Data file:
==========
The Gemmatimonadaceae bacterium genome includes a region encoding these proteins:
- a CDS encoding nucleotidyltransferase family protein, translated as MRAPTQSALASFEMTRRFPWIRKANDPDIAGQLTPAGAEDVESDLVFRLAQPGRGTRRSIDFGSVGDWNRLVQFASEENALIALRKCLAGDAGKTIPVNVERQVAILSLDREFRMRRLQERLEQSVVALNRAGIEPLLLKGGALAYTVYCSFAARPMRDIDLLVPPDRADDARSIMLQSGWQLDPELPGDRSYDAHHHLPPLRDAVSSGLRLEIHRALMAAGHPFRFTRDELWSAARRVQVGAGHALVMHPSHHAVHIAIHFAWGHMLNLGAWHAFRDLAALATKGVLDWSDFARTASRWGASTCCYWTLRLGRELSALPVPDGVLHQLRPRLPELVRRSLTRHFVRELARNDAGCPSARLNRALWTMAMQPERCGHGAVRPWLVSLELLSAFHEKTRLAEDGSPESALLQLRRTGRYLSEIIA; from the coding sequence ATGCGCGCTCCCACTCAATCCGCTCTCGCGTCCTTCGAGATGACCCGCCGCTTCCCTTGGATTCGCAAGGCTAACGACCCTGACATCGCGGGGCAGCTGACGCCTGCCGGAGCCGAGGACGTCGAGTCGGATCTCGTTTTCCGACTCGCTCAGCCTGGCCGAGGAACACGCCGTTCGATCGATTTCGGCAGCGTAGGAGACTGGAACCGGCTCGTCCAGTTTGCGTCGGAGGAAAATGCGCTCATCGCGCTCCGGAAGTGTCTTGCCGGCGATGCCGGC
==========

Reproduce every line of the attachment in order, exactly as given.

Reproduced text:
The Gemmatimonadaceae bacterium genome includes a region encoding these proteins:
- a CDS encoding nucleotidyltransferase family protein, translated as MRAPTQSALASFEMTRRFPWIRKANDPDIAGQLTPAGAEDVESDLVFRLAQPGRGTRRSIDFGSVGDWNRLVQFASEENALIALRKCLAGDAGKTIPVNVERQVAILSLDREFRMRRLQERLEQSVVALNRAGIEPLLLKGGALAYTVYCSFAARPMRDIDLLVPPDRADDARSIMLQSGWQLDPELPGDRSYDAHHHLPPLRDAVSSGLRLEIHRALMAAGHPFRFTRDELWSAARRVQVGAGHALVMHPSHHAVHIAIHFAWGHMLNLGAWHAFRDLAALATKGVLDWSDFARTASRWGASTCCYWTLRLGRELSALPVPDGVLHQLRPRLPELVRRSLTRHFVRELARNDAGCPSARLNRALWTMAMQPERCGHGAVRPWLVSLELLSAFHEKTRLAEDGSPESALLQLRRTGRYLSEIIA; from the coding sequence ATGCGCGCTCCCACTCAATCCGCTCTCGCGTCCTTCGAGATGACCCGCCGCTTCCCTTGGATTCGCAAGGCTAACGACCCTGACATCGCGGGGCAGCTGACGCCTGCCGGAGCCGAGGACGTCGAGTCGGATCTCGTTTTCCGACTCGCTCAGCCTGGCCGAGGAACACGCCGTTCGATCGATTTCGGCAGCGTAGGAGACTGGAACCGGCTCGTCCAGTTTGCGTCGGAGGAAAATGCGCTCATCGCGCTCCGGAAGTGTCTTGCCGGCGATGCCGGC